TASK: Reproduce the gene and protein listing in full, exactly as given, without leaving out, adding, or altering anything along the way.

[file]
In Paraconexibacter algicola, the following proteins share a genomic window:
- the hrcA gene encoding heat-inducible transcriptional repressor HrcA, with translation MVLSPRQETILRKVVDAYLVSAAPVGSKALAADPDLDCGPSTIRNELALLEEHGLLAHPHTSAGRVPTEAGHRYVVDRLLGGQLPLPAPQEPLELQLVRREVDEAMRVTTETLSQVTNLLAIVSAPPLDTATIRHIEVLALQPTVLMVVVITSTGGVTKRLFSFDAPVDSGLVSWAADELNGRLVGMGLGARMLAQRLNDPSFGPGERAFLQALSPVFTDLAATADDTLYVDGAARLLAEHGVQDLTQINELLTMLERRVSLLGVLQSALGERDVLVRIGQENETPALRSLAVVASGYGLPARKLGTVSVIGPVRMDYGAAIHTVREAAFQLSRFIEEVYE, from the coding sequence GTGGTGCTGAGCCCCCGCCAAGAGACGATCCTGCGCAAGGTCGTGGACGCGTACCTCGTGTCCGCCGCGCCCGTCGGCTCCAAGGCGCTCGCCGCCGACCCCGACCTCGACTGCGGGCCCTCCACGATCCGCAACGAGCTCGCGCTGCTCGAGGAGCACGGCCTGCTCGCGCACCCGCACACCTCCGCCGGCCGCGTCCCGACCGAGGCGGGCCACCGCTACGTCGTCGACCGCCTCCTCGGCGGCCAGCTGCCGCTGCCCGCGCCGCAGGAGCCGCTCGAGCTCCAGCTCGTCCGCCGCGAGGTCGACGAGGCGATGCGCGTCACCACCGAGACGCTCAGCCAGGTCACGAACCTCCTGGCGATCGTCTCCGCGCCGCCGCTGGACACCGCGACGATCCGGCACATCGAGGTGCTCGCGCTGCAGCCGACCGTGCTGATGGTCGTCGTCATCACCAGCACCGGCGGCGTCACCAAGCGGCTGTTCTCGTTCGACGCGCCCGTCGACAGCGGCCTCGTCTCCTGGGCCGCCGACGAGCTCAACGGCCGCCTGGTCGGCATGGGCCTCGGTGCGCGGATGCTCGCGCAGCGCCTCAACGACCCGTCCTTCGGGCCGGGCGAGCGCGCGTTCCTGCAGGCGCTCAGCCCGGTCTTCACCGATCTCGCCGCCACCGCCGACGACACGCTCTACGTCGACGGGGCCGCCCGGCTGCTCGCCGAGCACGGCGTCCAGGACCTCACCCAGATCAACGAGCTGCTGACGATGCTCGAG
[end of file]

In Paraconexibacter algicola, the following proteins share a genomic window:
- the hrcA gene encoding heat-inducible transcriptional repressor HrcA, with translation MVLSPRQETILRKVVDAYLVSAAPVGSKALAADPDLDCGPSTIRNELALLEEHGLLAHPHTSAGRVPTEAGHRYVVDRLLGGQLPLPAPQEPLELQLVRREVDEAMRVTTETLSQVTNLLAIVSAPPLDTATIRHIEVLALQPTVLMVVVITSTGGVTKRLFSFDAPVDSGLVSWAADELNGRLVGMGLGARMLAQRLNDPSFGPGERAFLQALSPVFTDLAATADDTLYVDGAARLLAEHGVQDLTQINELLTMLERRVSLLGVLQSALGERDVLVRIGQENETPALRSLAVVASGYGLPARKLGTVSVIGPVRMDYGAAIHTVREAAFQLSRFIEEVYE, from the coding sequence GTGGTGCTGAGCCCCCGCCAAGAGACGATCCTGCGCAAGGTCGTGGACGCGTACCTCGTGTCCGCCGCGCCCGTCGGCTCCAAGGCGCTCGCCGCCGACCCCGACCTCGACTGCGGGCCCTCCACGATCCGCAACGAGCTCGCGCTGCTCGAGGAGCACGGCCTGCTCGCGCACCCGCACACCTCCGCCGGCCGCGTCCCGACCGAGGCGGGCCACCGCTACGTCGTCGACCGCCTCCTCGGCGGCCAGCTGCCGCTGCCCGCGCCGCAGGAGCCGCTCGAGCTCCAGCTCGTCCGCCGCGAGGTCGACGAGGCGATGCGCGTCACCACCGAGACGCTCAGCCAGGTCACGAACCTCCTGGCGATCGTCTCCGCGCCGCCGCTGGACACCGCGACGATCCGGCACATCGAGGTGCTCGCGCTGCAGCCGACCGTGCTGATGGTCGTCGTCATCACCAGCACCGGCGGCGTCACCAAGCGGCTGTTCTCGTTCGACGCGCCCGTCGACAGCGGCCTCGTCTCCTGGGCCGCCGACGAGCTCAACGGCCGCCTGGTCGGCATGGGCCTCGGTGCGCGGATGCTCGCGCAGCGCCTCAACGACCCGTCCTTCGGGCCGGGCGAGCGCGCGTTCCTGCAGGCGCTCAGCCCGGTCTTCACCGATCTCGCCGCCACCGCCGACGACACGCTCTACGTCGACGGGGCCGCCCGGCTGCTCGCCGAGCACGGCGTCCAGGACCTCACCCAGATCAACGAGCTGCTGACGATGCTCGAG